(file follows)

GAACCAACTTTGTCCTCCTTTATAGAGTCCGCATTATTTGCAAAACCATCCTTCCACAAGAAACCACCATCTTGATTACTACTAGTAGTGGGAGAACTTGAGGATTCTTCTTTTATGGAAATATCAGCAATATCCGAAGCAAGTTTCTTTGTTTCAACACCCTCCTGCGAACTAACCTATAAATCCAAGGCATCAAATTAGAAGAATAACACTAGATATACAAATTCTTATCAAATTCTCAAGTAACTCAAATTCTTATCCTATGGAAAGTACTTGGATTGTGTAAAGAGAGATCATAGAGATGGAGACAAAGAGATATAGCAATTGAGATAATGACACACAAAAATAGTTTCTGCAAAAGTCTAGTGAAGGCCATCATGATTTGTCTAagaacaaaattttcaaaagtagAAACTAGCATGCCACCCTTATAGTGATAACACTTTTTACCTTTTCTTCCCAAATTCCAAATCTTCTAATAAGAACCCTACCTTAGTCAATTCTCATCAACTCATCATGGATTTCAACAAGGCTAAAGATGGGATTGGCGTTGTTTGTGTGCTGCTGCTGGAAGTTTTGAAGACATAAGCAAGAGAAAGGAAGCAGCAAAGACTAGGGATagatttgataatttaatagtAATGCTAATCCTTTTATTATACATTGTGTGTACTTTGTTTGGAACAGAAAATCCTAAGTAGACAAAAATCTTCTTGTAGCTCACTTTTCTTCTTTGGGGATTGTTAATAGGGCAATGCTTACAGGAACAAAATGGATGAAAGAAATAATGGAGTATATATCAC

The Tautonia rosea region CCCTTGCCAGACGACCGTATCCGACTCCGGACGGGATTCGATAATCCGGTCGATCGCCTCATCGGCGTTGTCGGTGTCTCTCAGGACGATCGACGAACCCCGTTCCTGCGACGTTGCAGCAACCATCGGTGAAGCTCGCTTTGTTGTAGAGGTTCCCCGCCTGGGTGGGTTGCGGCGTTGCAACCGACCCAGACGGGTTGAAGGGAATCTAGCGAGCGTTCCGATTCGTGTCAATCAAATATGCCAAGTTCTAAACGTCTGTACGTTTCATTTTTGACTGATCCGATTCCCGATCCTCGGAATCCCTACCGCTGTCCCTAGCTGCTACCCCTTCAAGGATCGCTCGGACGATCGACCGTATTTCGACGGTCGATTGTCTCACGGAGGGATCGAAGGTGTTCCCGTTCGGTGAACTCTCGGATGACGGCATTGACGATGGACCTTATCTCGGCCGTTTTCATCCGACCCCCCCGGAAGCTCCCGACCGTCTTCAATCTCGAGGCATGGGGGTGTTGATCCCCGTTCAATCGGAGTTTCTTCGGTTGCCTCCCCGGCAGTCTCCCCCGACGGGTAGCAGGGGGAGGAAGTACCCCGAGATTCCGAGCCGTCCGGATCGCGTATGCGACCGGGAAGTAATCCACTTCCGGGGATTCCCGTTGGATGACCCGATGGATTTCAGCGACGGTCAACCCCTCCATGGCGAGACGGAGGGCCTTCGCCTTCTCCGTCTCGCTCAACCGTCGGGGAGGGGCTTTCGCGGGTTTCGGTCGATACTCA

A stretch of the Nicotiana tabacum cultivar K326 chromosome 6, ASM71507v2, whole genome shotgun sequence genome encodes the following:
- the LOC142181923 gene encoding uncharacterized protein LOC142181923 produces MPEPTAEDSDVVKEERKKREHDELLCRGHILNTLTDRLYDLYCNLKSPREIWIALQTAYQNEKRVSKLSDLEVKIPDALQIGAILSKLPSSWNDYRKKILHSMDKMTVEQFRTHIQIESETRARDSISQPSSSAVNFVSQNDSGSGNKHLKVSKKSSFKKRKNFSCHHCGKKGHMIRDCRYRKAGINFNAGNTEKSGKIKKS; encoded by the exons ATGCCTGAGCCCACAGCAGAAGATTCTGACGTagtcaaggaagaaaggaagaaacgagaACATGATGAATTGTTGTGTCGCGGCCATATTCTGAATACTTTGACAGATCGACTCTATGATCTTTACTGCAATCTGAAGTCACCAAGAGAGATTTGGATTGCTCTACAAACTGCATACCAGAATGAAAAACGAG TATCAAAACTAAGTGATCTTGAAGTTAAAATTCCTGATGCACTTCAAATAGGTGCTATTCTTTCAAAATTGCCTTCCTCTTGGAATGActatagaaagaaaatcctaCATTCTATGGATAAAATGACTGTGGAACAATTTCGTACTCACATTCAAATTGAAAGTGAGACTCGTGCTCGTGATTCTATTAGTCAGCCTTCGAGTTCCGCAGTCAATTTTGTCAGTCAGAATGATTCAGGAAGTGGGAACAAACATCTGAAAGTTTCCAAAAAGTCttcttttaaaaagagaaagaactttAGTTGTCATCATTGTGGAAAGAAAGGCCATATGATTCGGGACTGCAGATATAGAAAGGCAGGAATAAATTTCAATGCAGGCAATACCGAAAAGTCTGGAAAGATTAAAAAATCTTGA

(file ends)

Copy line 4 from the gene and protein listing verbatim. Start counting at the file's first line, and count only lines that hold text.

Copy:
- the LOC142181923 gene encoding uncharacterized protein LOC142181923 produces MPEPTAEDSDVVKEERKKREHDELLCRGHILNTLTDRLYDLYCNLKSPREIWIALQTAYQNEKRVSKLSDLEVKIPDALQIGAILSKLPSSWNDYRKKILHSMDKMTVEQFRTHIQIESETRARDSISQPSSSAVNFVSQNDSGSGNKHLKVSKKSSFKKRKNFSCHHCGKKGHMIRDCRYRKAGINFNAGNTEKSGKIKKS; encoded by the exons ATGCCTGAGCCCACAGCAGAAGATTCTGACGTagtcaaggaagaaaggaagaaacgagaACATGATGAATTGTTGTGTCGCGGCCATATTCTGAATACTTTGACAGATCGACTCTATGATCTTTACTGCAATCTGAAGTCACCAAGAGAGATTTGGATTGCTCTACAAACTGCATACCAGAATGAAAAACGAG TATCAAAACTAAGTGATCTTGAAGTTAAAATTCCTGATGCACTTCAAATAGGTGCTATTCTTTCAAAATTGCCTTCCTCTTGGAATGActatagaaagaaaatcctaCATTCTATGGATAAAATGACTGTGGAACAATTTCGTACTCACATTCAAATTGAAAGTGAGACTCGTGCTCGTGATTCTATTAGTCAGCCTTCGAGTTCCGCAGTCAATTTTGTCAGTCAGAATGATTCAGGAAGTGGGAACAAACATCTGAAAGTTTCCAAAAAGTCttcttttaaaaagagaaagaactttAGTTGTCATCATTGTGGAAAGAAAGGCCATATGATTCGGGACTGCAGATATAGAAAGGCAGGAATAAATTTCAATGCAGGCAATACCGAAAAGTCTGGAAAGATTAAAAAATCTTGA